Great Smoky Mountains - National Park Tea
Great Smoky Mountains - National Park Tea
After living near the Smokies for three years, this park and the community hold a special place in my heart. The Smoky Mountains is the most visited park in the US with numbers such as 11.4 million visits in 2018. There is a multitude of reasons for these large numbers. On my last visit to the Smokies I met a woman and her family on vacation. She told me she vacationed in the Smokies every year since the 1970s and hikes a different trail every year! The variety of hiking trails is only one of the reasons people keep coming back. Delicious blackberries grow abundantly here and it's almost impossible to leave the Smokies without blackberry flavored goodies: Blackberry jam, blackberry donuts, and (the best) blackberry moonshine. Naturally when designing a blend for this park we started with a prominent blackberry flavor then added a subtle smoky taste which represents the haze that lays across the mountains.
This National Park is unique because, unlike out west where the government owned the land, the proposed land for the Smokies was already occupied by European settlers (farmers, loggers, and other businesses). After a trip to several national parks in the west, Anne Davis decided that the Great Smoky Mountains would be a perfect home for a national park. She set out to take part in establishing this park in order to halt the progress of loggers, who were beginning to diminish resources and wildlife from the area. She was elected to the state legislature with this goal in mind and became instrumental in proposing the legislation that provided funds for the purchase of the Little River Lumber Company land that became the kernel for what would grow into the national park. Her efforts were one of many that dated back to the late 1890's in the struggle to establish a western style national park in the east.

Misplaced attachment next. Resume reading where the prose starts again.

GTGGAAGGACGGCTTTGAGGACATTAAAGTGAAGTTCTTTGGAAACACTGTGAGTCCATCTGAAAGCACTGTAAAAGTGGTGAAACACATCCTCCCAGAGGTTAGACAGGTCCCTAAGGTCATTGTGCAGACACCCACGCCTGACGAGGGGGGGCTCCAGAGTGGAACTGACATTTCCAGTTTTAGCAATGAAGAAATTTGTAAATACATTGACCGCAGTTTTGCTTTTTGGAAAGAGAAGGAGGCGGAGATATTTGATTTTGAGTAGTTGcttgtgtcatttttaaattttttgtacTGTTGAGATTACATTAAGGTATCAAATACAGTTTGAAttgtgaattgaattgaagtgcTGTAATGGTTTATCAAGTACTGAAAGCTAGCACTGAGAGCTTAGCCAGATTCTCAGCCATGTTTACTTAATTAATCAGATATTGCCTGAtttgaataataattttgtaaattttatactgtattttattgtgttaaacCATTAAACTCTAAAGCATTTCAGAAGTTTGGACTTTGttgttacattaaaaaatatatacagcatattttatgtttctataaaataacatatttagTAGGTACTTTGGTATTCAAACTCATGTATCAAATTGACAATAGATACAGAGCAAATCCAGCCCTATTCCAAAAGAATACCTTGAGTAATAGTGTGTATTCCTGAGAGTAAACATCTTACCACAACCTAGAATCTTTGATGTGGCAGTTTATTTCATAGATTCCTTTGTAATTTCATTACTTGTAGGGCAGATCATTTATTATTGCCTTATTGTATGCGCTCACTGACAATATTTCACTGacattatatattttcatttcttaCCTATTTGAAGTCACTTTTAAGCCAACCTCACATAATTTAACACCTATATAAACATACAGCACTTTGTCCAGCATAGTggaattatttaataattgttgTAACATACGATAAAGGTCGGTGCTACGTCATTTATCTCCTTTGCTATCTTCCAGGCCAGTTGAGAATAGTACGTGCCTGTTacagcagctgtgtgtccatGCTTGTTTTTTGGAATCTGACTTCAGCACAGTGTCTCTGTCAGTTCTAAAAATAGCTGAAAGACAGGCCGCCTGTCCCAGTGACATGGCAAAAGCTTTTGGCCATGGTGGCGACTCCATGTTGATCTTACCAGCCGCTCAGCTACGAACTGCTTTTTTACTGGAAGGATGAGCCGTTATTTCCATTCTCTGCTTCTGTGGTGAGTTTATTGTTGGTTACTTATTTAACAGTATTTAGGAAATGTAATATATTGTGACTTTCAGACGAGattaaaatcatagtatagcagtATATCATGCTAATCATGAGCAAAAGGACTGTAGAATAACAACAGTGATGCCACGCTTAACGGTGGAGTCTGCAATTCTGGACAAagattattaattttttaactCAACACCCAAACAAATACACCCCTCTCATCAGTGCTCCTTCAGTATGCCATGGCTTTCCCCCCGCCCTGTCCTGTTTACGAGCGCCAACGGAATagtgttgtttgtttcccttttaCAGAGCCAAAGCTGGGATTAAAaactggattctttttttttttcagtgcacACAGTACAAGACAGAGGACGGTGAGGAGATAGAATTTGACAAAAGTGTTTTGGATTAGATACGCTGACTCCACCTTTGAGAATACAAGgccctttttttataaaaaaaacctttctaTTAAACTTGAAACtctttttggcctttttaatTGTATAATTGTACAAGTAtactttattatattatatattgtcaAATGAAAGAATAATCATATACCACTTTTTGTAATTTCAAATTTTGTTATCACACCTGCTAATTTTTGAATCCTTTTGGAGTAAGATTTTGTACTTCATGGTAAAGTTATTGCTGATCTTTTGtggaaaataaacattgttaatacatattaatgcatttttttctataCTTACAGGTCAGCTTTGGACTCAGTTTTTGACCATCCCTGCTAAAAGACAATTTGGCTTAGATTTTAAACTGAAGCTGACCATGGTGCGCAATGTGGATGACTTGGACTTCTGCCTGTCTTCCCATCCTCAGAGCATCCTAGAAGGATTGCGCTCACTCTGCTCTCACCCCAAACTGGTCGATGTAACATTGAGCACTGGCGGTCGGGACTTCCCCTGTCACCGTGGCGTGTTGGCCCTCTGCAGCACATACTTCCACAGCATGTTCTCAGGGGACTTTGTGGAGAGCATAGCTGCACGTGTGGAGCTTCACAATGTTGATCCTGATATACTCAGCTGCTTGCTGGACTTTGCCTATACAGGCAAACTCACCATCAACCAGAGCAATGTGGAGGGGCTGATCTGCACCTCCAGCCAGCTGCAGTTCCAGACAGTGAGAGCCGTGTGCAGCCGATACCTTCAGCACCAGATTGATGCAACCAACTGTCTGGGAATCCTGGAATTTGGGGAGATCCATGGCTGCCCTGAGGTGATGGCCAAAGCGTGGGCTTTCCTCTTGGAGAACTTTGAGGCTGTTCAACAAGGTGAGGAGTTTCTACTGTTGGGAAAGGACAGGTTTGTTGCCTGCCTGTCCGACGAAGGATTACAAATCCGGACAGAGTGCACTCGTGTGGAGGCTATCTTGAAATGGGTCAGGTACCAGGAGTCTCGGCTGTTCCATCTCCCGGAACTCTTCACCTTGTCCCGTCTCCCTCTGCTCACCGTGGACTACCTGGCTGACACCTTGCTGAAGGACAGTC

In 1929, the same year that Simpson & Vail was incorporated, the National Park Service set out to purchase private land within the proposed park boundaries. While many people sold their holdings others, like the Walker family, were more resistant. John and Margaret Jane Walker lived in a small 3 room, two story cabin with their eleven children. After John Walker died, he left the home to his six unmarried daughters. The sisters refused to leave their home and it wasn't until 1940, that they agreed to sell their family residence with the stipulation of being allowed to live out their lives on the property. As visitors began to flood the Smokies, the Walker sisters still lived their humble, mountain lifestyle. They were welcoming to tourists for a little over 30 years after the park's founding until, in 1966, the last sister passed away. The Walker's homestead still stands and is a visual reminder of the mountain lifestyle that once existed in the Park.
Ingredients: Black teas, lapsang souchong tea, blackberries, blackberry leaf, marigold petals and blackberry flavor.
Brew tea at 212º - steep for 3 minutes.
4 Ounces of loose tea makes approximately 50 cups of tea.
Please note that the photo is shown for our 4oz tin. We are also offering this in a 4oz pkg size, which will come in one of our double lined bags labeled with the name of the tea.
We DONATE 10% of all tea sales in this line to help preserve our beautiful National Parks. The percentage from The Great Smoky Mountains Tea sales go to Friends of the Smokies, an official non-profit of the park. The primary purpose of Friends of the Smokies is to preserve and protect Great Smoky Mountains National Park by raising funds and public awareness, and providing volunteers for needed projects.
In 2016 I started, while in college, working here at Simpson & Vail. I've enjoyed exploring the world of teas and decided in 2019 to combine my love of tea with my passion for the great outdoors. My goal with this line is to do my part in preserving the beautiful lands designated as national parks and to raise awareness for why the parks are so important. I've seen only a small portion of the unique lands we call National Parks, however, I'll continue exploring until I've seen them all.
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